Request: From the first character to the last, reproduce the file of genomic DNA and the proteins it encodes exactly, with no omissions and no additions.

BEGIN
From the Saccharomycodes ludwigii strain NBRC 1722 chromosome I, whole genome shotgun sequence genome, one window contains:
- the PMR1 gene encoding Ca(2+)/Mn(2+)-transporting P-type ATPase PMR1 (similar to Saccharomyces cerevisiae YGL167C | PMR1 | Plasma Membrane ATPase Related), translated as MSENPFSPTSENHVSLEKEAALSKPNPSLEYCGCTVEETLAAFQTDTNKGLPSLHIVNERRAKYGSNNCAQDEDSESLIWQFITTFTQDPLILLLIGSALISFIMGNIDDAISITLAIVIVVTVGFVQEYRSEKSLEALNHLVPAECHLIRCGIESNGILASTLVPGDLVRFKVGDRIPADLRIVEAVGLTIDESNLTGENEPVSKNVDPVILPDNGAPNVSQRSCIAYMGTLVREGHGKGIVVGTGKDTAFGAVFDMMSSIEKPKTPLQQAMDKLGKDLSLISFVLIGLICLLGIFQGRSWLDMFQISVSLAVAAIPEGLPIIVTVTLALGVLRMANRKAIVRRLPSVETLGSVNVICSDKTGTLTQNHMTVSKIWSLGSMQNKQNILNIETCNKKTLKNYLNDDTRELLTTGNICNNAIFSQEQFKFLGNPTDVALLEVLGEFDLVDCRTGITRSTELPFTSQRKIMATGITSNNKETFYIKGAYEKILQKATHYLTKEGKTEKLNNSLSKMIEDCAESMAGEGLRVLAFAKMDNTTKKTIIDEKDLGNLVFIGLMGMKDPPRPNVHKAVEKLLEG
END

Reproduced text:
From the Saccharomycodes ludwigii strain NBRC 1722 chromosome I, whole genome shotgun sequence genome, one window contains:
- the PMR1 gene encoding Ca(2+)/Mn(2+)-transporting P-type ATPase PMR1 (similar to Saccharomyces cerevisiae YGL167C | PMR1 | Plasma Membrane ATPase Related), translated as MSENPFSPTSENHVSLEKEAALSKPNPSLEYCGCTVEETLAAFQTDTNKGLPSLHIVNERRAKYGSNNCAQDEDSESLIWQFITTFTQDPLILLLIGSALISFIMGNIDDAISITLAIVIVVTVGFVQEYRSEKSLEALNHLVPAECHLIRCGIESNGILASTLVPGDLVRFKVGDRIPADLRIVEAVGLTIDESNLTGENEPVSKNVDPVILPDNGAPNVSQRSCIAYMGTLVREGHGKGIVVGTGKDTAFGAVFDMMSSIEKPKTPLQQAMDKLGKDLSLISFVLIGLICLLGIFQGRSWLDMFQISVSLAVAAIPEGLPIIVTVTLALGVLRMANRKAIVRRLPSVETLGSVNVICSDKTGTLTQNHMTVSKIWSLGSMQNKQNILNIETCNKKTLKNYLNDDTRELLTTGNICNNAIFSQEQFKFLGNPTDVALLEVLGEFDLVDCRTGITRSTELPFTSQRKIMATGITSNNKETFYIKGAYEKILQKATHYLTKEGKTEKLNNSLSKMIEDCAESMAGEGLRVLAFAKMDNTTKKTIIDEKDLGNLVFIGLMGMKDPPRPNVHKAVEKLLEG